The GOP Tax Plan Will Grow the Economy…and the Trade Deficit Too

A new study from Boston University has some great news for the GOP. According to Boston’s research, the GOP plan for tax reform could increase GDP by as much as 5 percent and wages by as much as 7 percent depending on the year considered.  This translates to almost $4,000 dollars in take-home pay for the average American.  Not only that, but the study found that the GOP tax plan could also be revenue neutral. Meaning all these newfound liberal deficit hawks would have nothing to complain about. Unfortunately, good news usually sometimes comes with bad. The bad news is that according to the same analysis the growth would come from something that President Donald Trump has railed against for years, trade deficits.

Many argue that President Donald Trump’s screeds on the campaign trail about manufacturing and the United States “losing” to foreign countries is the reason he was elected. There is some truth to that. Voters in rust belt states like Michigan and Wisconsin, who have arguably been most hurt by global trade, helped Donald Trump gain the 270 electoral votes necessary to win. Of course, most economists at the time criticized Trump’s arguments as antiquated and noted that the country is overall better off with globalization than without it. This latest study seems to prove these economists right.

The huge GDP growth that the Boston University study predicts comes from something called capital inflows, “…The inflow of foreign capital increases U.S. output and the productivity of U.S. workers. Depending on the year, it raises GDP by 3 to 5 percent and real wages by 4 to 7 percent”

Capital inflows are foreign investment, both real and financial, into a country in the form of increased purchases domestic assets. Capital inflows are calculated as part of something known as the balance of payments.  The balance of payments, without getting too much into the weeds, is basically the balance of money flowing in out of the country. For example, money flows out when we buy goods from China and then it flows back in when China invests in an American company. Give or take a few lopsided currency exchanges the balance of payments is always zero. Hence the word balance. This balance is why so many economists criticized Trump’s arguments against trade. All that money that China gets from us comes right back into the US economy.  This is why the GOP tax plan could enrage Trump and his supporters.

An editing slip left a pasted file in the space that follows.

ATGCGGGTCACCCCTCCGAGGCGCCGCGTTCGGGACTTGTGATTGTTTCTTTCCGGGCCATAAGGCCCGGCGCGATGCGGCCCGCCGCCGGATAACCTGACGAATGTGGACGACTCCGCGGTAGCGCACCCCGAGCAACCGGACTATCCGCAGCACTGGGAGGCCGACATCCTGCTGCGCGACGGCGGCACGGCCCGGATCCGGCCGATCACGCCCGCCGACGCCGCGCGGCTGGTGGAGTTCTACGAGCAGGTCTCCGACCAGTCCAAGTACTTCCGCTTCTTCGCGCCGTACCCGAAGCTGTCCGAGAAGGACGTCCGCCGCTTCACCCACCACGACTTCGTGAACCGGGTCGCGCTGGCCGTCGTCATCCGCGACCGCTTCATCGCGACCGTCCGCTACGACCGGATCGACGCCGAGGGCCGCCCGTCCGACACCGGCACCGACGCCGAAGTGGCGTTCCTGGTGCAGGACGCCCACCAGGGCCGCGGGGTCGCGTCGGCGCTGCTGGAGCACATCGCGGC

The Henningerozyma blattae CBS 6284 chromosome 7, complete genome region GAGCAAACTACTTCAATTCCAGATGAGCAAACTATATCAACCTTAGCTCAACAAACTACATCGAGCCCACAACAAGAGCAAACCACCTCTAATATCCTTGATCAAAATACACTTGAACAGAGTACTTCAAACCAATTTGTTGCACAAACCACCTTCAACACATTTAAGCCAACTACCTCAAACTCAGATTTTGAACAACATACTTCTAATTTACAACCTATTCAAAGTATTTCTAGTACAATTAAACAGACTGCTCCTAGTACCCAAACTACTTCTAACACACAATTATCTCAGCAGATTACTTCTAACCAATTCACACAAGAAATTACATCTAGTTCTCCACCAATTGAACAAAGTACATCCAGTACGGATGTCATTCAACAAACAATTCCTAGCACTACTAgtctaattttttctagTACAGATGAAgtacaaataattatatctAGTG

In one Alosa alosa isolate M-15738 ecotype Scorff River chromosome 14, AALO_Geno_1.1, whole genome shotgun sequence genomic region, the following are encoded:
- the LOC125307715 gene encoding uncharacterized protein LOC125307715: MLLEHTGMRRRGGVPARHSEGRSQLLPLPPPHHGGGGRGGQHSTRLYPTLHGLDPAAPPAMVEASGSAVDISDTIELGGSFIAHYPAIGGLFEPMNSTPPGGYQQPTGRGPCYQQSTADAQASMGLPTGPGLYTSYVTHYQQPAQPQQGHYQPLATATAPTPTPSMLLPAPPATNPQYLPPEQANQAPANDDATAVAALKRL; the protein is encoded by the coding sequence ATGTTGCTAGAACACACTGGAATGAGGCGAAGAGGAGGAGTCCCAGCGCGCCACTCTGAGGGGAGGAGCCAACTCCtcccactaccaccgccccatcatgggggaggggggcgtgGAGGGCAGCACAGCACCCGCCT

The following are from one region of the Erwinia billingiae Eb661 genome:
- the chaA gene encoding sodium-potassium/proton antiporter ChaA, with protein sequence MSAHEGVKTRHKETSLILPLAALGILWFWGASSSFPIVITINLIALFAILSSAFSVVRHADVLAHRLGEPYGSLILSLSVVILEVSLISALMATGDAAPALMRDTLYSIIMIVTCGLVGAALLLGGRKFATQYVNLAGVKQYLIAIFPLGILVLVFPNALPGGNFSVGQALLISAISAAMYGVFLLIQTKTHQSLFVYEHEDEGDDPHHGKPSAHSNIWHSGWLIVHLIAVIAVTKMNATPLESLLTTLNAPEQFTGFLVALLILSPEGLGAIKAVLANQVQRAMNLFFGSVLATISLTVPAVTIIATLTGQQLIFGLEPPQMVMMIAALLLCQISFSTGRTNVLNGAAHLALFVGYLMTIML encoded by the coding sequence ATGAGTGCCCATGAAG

Reducing the corporate tax rate would make America an even more attractive place to invest. This is precisely why President Trump is so strongly behind it. However, as more money flows into the United States fewer goods will leave creating a bigger trade deficit. Harvard Economist, Greg Manikew, explained the inverse relationship in the New York Times almost a year ago,

“The trade deficit is inextricably linked to this capital inflow. When foreigners decide to move their assets into the United States, they have to convert their local currencies into American dollars. As they supply foreign currency and demand dollars in the markets for currency exchange, they cause the dollar to appreciate. A stronger dollar makes American exports more expensive and imports cheaper, which in turn pushes the trade balance toward deficit.”

There are only two ways to get American dollars. Convert currency or sell something to someone who has dollars. As Manikew points out, if a bunch of foreign investors convert their money to dollars this will cause the US dollar to appreciate. The more expensive the US dollar is the less attractive our goods are to world markets. This will cause our trade deficit to increase as fewer countries buy American goods. If foreign investors decide to make products and sell them in American markets as a way to get US dollars the result will be the same.

The details of the GOP tax plan have yet to be released. However, the framework is well known and President Trump is right to support it. Making America a better place to do business is something Trump should tout and demand from Congress. However, making America a better place to do business will exacerbate the very problem that Donald Trump ran against in 2016 and still harps on to this day. President Trump will have to decide if he wants to grow the economy or shrink the trade deficit. There seems to be a direct correlation between growing trade deficits and economic growth. For five decades our economy exploded along with the trade deficit and no one really cared.  Five percent GDP growth more than likely will have the same effect.  At that point, Trump ‘s biggest problem will be if anyone notices his new slogan, Make Trade Deficits Huge Again.

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